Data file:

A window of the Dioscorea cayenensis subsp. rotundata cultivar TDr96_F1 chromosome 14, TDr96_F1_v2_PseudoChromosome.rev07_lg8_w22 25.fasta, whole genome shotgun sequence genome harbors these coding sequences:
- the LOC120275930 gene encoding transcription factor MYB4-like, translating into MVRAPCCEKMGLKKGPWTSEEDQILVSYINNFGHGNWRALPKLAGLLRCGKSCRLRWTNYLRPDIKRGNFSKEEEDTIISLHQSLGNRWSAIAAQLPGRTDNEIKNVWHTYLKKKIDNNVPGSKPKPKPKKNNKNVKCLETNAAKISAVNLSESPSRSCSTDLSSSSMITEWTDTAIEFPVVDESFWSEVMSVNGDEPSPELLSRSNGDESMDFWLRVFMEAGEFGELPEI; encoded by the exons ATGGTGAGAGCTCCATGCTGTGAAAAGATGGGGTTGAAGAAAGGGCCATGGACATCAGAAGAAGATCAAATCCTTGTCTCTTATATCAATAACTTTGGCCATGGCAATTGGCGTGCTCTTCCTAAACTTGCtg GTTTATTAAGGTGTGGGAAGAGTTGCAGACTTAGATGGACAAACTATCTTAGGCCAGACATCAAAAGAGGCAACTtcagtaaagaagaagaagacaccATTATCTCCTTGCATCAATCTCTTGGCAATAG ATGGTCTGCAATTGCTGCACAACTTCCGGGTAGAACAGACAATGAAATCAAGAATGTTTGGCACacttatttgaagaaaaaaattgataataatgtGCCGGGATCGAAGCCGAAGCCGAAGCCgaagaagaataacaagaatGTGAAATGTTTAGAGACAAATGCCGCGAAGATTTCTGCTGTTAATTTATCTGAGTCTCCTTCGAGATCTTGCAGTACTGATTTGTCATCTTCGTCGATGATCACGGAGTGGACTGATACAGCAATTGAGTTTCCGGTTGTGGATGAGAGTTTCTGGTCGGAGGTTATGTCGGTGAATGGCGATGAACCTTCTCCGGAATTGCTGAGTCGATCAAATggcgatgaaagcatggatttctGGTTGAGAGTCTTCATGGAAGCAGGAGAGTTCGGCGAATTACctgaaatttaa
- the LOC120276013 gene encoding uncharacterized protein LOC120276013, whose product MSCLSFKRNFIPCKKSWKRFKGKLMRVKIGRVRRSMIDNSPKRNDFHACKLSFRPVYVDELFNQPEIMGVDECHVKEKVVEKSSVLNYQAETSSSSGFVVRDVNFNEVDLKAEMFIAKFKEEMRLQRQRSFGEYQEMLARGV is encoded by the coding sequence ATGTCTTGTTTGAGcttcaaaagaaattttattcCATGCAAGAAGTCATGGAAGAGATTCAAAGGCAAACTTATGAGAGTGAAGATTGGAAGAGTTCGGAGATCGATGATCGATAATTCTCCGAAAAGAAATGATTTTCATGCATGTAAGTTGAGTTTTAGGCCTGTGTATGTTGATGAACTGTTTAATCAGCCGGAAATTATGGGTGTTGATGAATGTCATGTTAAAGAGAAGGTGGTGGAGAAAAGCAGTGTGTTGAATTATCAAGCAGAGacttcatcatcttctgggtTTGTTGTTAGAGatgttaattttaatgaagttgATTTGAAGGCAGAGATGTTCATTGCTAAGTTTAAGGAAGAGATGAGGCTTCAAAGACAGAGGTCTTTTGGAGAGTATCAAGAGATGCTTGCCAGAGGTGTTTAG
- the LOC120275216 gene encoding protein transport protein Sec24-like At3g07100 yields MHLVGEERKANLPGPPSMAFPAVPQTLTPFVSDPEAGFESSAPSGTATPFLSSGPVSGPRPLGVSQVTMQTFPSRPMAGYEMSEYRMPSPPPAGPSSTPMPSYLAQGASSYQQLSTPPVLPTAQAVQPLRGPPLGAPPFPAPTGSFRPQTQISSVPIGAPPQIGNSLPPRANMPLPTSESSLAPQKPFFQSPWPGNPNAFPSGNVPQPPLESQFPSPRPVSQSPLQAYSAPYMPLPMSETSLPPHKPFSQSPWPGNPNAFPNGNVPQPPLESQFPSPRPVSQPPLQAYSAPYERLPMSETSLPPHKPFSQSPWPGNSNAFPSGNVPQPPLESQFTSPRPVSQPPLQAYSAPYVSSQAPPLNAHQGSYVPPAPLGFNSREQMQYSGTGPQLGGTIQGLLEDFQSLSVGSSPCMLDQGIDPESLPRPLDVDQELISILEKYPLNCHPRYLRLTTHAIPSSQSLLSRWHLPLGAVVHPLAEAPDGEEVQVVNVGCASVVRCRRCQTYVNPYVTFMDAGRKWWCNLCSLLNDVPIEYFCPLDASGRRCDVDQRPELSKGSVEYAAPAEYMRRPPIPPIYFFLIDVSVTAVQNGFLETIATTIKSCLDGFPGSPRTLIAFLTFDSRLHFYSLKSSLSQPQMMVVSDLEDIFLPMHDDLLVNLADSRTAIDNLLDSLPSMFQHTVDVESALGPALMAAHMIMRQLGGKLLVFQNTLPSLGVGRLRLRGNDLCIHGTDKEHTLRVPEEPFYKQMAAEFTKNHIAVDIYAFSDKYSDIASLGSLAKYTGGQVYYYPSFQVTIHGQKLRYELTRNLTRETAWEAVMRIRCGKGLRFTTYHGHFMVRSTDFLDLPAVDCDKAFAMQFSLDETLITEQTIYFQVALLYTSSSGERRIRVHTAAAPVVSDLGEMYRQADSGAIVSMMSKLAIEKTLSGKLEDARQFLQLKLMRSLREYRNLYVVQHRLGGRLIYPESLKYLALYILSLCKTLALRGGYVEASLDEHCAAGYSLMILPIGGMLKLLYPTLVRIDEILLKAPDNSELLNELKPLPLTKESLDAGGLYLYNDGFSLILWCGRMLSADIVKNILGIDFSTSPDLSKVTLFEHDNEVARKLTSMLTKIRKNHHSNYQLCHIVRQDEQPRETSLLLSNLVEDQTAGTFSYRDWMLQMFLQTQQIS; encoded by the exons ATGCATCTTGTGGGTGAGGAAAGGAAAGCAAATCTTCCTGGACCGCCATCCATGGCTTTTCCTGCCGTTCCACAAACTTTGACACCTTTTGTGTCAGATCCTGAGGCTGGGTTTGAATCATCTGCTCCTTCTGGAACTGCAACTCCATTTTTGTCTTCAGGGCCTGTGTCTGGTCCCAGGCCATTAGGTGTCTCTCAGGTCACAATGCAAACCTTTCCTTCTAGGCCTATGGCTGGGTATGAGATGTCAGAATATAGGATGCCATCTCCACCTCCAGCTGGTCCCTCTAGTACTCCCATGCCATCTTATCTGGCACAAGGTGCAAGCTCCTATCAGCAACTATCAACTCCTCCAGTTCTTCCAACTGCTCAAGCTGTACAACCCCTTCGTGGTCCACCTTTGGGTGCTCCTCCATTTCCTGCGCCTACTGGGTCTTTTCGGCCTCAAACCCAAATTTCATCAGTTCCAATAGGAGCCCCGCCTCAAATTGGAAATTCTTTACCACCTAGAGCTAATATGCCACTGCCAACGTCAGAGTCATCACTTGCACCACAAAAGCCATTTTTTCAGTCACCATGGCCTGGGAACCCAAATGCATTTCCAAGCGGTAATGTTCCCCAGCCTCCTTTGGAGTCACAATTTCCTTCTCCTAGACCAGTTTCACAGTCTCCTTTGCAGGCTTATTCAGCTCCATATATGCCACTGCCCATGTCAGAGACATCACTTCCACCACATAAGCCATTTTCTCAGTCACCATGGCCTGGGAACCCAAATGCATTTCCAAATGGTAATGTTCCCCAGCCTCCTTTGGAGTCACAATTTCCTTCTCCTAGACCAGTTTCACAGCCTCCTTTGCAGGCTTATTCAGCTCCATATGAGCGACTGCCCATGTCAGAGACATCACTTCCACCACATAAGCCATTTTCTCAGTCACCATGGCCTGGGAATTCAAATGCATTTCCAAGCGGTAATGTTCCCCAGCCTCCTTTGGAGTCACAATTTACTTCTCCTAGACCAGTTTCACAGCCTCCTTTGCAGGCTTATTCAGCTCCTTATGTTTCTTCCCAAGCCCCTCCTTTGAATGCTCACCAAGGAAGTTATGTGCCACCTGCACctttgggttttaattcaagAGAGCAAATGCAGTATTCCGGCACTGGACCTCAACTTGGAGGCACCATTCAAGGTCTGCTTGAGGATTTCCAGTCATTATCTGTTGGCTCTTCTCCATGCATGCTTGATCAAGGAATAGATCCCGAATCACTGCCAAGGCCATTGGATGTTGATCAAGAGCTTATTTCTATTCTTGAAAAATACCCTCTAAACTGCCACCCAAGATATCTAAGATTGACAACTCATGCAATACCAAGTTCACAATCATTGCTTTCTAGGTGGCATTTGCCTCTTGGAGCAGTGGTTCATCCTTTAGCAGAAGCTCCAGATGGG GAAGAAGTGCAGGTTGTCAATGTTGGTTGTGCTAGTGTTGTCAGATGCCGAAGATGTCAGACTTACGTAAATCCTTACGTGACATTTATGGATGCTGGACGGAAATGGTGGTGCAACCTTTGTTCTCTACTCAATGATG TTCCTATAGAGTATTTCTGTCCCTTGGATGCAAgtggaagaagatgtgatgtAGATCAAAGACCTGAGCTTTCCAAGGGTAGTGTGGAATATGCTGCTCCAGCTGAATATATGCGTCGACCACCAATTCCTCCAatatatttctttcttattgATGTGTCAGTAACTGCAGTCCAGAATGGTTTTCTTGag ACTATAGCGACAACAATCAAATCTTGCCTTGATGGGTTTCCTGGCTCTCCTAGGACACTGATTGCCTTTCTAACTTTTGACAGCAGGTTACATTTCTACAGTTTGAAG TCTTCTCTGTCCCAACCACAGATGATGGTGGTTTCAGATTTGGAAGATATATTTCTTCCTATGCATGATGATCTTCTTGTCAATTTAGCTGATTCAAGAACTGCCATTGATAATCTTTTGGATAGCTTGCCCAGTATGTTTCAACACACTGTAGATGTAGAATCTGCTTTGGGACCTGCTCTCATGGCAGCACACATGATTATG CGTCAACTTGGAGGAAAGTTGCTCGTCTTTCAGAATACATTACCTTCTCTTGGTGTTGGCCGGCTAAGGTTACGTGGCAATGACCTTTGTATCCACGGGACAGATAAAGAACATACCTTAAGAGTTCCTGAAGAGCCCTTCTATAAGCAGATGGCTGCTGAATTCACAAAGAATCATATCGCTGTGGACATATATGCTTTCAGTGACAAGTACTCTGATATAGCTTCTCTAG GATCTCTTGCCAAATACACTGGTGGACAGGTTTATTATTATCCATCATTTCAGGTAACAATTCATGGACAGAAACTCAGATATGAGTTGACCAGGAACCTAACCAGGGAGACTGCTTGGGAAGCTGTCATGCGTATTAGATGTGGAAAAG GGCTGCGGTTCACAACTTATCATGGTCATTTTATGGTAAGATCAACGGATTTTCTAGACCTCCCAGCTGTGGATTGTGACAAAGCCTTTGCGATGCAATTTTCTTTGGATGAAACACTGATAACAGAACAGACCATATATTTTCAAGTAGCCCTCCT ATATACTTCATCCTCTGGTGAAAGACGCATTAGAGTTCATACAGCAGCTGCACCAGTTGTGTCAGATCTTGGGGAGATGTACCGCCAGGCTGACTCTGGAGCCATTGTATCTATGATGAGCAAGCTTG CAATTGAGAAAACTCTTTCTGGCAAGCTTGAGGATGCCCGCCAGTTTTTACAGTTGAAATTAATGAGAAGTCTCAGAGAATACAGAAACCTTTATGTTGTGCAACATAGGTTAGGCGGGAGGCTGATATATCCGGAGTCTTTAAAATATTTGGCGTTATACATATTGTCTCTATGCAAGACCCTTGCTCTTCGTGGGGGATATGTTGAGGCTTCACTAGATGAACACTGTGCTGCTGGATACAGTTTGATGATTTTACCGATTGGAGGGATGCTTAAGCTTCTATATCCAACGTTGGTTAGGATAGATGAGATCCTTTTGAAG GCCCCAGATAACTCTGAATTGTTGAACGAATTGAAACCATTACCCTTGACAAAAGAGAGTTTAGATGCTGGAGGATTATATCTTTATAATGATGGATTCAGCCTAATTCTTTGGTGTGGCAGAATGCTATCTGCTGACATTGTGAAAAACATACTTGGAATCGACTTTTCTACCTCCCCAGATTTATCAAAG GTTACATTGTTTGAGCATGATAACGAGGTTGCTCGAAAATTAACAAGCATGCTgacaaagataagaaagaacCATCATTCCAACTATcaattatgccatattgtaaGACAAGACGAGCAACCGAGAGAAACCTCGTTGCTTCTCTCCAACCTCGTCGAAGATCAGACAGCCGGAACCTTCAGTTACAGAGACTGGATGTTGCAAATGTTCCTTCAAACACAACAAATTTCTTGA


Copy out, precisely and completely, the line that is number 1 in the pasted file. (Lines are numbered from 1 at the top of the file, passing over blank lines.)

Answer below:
A window of the Dioscorea cayenensis subsp. rotundata cultivar TDr96_F1 chromosome 14, TDr96_F1_v2_PseudoChromosome.rev07_lg8_w22 25.fasta, whole genome shotgun sequence genome harbors these coding sequences: